“My films are both fiction and documentary. This holds for ‘Merry Christmas, Mr. Lawrence’ too. The camera is shooting the action, and this becomes a document. What I hate most in cinema is sentimentalism. I want to follow humans in an ultra-logical way. If you do this, the essence of the human comes out and you have something as real as non-fiction.

“When I made ‘In the Realm of the Senses,’ I wanted to show everything possible that happens between a man and a woman. But it is not only that. It is a story that unfolds in the context of an era. But though it takes place in the 1930s, that era is the 1970s. With ‘Merry Christmas, Mr. Lawrence,’ the story may take place in the 1940s, but the film is about the 1980s. You see, we view the past through the prism of our own era. I don’t make so-called period films. My films are about now.”

In fact, Oshima’s filmmaking method suited the realization of this message down to the ground. He was, in principle, not enamored of the talents of most Japanese actors or well-disposed to their bag of tricks.

“I don’t like ‘acting.’ What I’m looking for is a person’s jinkaku (character, true personality),” he said. “That’s what’s important, not talent. I want to bring that out as it is.”

When, on the set of “Merry Christmas, Mr. Lawrence,” I was once discussing a scene with actors David Bowie and Tom Conti, a resounding voice came like a bullhorn from the back.

“Roger, stop directing!”

He wasn’t admonishing me for doing my job. He was simply against giving any kind of instructions to actors. I very rarely saw him tell an actor what to do. He wanted spontaneity on film, the kind of spontaneity that exists in life. And, most often, he did only one take of a scene.

“Actors are always best on the first take,” he said to me on the set of the recreated POW camp in the island’s jungle-like interior.

He often spoke of being a citizen of “the Republic of Cinema,” feeling deep affinities with filmmakers from around the world. He went to work for the major film studio Shochiku in 1954, when he was 22, but never felt at home there.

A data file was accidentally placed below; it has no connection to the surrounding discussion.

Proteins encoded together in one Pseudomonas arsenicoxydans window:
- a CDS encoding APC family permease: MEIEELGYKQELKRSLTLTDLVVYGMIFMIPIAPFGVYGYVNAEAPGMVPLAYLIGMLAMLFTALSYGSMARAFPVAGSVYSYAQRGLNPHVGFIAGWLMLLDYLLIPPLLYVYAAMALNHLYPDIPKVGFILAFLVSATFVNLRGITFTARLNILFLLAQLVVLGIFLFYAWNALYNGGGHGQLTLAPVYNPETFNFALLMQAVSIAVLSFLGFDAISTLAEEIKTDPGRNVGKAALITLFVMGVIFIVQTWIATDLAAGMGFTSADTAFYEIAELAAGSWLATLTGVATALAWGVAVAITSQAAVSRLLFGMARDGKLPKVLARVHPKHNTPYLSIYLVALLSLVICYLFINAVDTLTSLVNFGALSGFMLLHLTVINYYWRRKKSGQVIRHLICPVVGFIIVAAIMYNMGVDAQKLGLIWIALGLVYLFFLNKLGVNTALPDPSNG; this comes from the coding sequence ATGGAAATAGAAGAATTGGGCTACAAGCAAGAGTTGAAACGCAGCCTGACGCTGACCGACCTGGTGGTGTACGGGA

“I was an assistant director on their programmed films, and, I can tell you, I hated it. I knew then that when I made my own films they wouldn’t be like those studio films. I was much more attracted to foreign films. I considered the depictions of Japanese life in Japanese films to be false. I saw the Japanese people then as being false to themselves.”

Oshima came from that generation of artists who felt personally insulted by the indoctrination they were given in school and society during the war. He felt it his mission to redress that insult and hold up a clear mirror to the Japanese people, forcing them to see themselves in their true light.

We appeared together for a number of years on the television talk show “Asa made no Nama Terebi” (“Live Television till Morning”). He never pulled any punches. He broke every taboo in the book, speaking his mind openly. This was possible, of course, because the show was broadcast from midnight to 6 a.m., outside the framework of normal viewing. Nonetheless, on that show, in all of his public appearances and, primarily, in his films, he had no equals in being incisive, forthright and free-thinking.

“Everyone was angry with the state of affairs,” he said of his generation. “It’s just that I was the person most aware of what was going on. … I want to live every moment as a director in the frontline, even if it means being a target for the bullets of my enemies.”